ALGIERS (Reuters Life!) - A new modern art museum in Algiers aims to spearhead cultural renewal in a city where only 10 years ago artists were targets for assassins.
A state of emergency shoved artistic life to the margins in the 1990s as Islamic insurgents battled government forces and massacres, bombings and murders traumatized the population.
“People went to work then barricaded themselves indoors,” said Mohammed Djehiche, director of Algeria’s National Museum of Modern and Contemporary Art (MAMA).
The violence has mostly subsided but the north African country is still marred by widespread unemployment and insecurity. Many young people say they lack money for artistic pursuits after feeding and clothing themselves.
On a busy street lined with decaying colonial-era tenements, the museum’s fresh white walls and intricate Moorish-style architecture draw the eyes of passers-by.
The museum, once a luxury department store for colonists when Algeria was a French province, was inaugurated in late 2007 but opened fully late last year.
On a week-day afternoon, about a dozen visitors strolled through the brightly lit museum showing abstract paintings by Peruvian artist Sergio Silva Cajahuaringa. Staff said hundreds visited the museum at weekends.
“To be honest, I cannot really identify with these paintings, but it is art and it is here,” said IT sales manager Ghomrassane Bouayed. “Art and war cannot co-exist.”
Djehiche said early shows such as International Painters and the Algerian Revolution, contemporary artist Malek Salah and Maghreb Design had drawn hundreds.
“I‘m happy to notice that people are increasingly curious toward cultural events,” said Djehiche. “The press also plays a role in telling people what’s on.”
For Djehiche, the museum’s very existence shows how far the bustling Mediterranean port city has come in a short time.
In the 1990s, exhibitions were rare and were often held in the lobbies of luxury hotels ringed by tight security. Foreign artists occasionally passed through but the art scene lived on thanks to the determination of Algerian enthusiasts.
“It’s what allowed us to keep going,” said Djehiche. “If you let the emptiness take hold, it leads to annihilation.”
Artists, actors, playwrights and musicians were targeted by Islamic radicals.
The director of Algiers fine art school, Ahmed Asselah, was shot dead inside the school building in 1994, along with his son Rabah, by two Islamic militants posing as art students.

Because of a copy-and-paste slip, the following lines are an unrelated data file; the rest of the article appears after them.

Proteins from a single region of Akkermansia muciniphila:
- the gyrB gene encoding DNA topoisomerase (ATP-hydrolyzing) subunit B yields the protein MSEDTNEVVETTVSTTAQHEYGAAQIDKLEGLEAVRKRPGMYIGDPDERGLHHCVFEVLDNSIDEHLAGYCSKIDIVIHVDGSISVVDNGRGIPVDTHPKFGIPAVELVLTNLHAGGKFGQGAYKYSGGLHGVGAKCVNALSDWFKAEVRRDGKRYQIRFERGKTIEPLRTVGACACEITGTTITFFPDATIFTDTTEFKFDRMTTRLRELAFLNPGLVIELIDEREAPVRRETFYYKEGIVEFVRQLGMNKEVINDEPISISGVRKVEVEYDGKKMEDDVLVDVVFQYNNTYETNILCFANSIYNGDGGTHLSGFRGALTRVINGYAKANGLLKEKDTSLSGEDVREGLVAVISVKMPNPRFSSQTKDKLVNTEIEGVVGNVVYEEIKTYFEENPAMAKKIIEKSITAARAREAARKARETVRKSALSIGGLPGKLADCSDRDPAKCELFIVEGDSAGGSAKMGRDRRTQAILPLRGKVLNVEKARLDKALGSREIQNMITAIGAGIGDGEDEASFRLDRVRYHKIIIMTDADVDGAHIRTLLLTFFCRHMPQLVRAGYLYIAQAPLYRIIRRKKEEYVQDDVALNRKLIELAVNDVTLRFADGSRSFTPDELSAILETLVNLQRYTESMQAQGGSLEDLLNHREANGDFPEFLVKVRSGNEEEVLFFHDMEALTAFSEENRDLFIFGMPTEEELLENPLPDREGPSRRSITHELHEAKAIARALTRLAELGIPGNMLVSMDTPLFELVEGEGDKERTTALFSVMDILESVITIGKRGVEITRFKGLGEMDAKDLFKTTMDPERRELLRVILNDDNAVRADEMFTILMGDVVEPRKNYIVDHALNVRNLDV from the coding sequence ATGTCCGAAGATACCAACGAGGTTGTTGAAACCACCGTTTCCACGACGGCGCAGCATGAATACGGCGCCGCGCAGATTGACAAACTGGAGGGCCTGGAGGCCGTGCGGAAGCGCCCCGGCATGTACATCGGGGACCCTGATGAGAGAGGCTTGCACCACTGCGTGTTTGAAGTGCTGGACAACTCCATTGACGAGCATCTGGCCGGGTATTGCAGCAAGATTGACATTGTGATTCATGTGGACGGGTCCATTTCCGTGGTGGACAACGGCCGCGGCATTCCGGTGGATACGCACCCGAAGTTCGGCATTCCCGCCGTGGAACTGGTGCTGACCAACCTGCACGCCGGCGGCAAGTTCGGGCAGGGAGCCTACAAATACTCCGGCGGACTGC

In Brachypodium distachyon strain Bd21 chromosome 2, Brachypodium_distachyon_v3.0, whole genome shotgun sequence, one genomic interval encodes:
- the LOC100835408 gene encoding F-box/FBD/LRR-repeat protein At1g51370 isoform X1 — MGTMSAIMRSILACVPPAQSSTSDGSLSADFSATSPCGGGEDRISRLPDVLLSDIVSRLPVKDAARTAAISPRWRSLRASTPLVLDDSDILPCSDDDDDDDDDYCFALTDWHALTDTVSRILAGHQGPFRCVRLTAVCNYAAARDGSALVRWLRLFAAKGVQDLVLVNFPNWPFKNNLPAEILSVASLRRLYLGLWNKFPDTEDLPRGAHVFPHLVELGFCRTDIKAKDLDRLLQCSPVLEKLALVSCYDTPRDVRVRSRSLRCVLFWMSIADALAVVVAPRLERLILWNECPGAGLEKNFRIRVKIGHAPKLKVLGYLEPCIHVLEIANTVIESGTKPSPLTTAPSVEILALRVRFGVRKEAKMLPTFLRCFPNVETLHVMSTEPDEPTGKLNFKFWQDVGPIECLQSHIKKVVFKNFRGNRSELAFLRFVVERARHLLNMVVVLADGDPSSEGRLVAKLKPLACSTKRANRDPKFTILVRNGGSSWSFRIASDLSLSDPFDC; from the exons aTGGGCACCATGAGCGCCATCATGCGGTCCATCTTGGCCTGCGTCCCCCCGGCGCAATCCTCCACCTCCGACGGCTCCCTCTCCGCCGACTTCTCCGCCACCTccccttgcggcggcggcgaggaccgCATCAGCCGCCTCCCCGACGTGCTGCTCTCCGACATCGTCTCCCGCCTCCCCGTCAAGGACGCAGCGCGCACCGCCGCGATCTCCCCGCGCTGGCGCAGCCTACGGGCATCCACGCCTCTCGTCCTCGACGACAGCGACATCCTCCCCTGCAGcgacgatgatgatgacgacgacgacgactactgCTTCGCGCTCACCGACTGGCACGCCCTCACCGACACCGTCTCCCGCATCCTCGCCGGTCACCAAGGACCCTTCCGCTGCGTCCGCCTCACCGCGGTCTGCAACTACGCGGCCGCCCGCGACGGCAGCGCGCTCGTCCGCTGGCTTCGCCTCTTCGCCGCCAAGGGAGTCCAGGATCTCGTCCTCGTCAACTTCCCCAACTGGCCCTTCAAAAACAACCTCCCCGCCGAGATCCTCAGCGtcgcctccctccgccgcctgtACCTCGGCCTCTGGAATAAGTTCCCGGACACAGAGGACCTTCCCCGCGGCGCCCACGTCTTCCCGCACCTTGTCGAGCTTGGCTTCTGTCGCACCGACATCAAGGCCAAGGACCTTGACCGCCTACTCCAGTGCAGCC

That year, playwright Abdelkader Aloula was killed and Rai musician Chab Hasni, the idol of an entire generation of Algerian teenagers, was gunned down outside his home in Oran.
“Culture was targeted because it represented, in a way, the hope of life and therefore had to be destroyed,” said Djehiche. “Luckily they did not achieve their goal.”
But hundreds of artists, journalists and writers left the country. Most have stayed away and some, like comic Mohamed Fellag in France, have achieved fame far from home.
After 17 years, Algeria’s state of emergency still holds.
Algiers ranked bottom in an Economist Intelligence Unit quality of life survey in 2005, below cities such as Tripoli and Dhaka, due partly to frail infrastructure and poor services.
The past returned to haunt the capital in 2007 when suicide bombings of U.N. offices and a court building killed 41 people.
Tourism to Algeria, at around half a million people a year, is tiny compared to neighbors Morocco and Tunisia. Many visitors ignore the big northern cities and head to the desert.
Algiers city officials are hoping for a new start after the city of 3.5 million was made Arab Capital of Culture in 2007. That year saw around 40 art exhibitions, 60 films and 30 plays.
Algerian artists are no longer the target of gunmen but some see a new threat from an upsurge in traditionalism and religious conservatism across the Arab world.
Djehiche said such fears were exaggerated.
“If some people find serenity in reliving history, then why not?” he said. “As long as the state maintains its support, then I’ve no reason to be afraid.”
Additional reporting by Lamine Chikhi, editing by Paul Casciato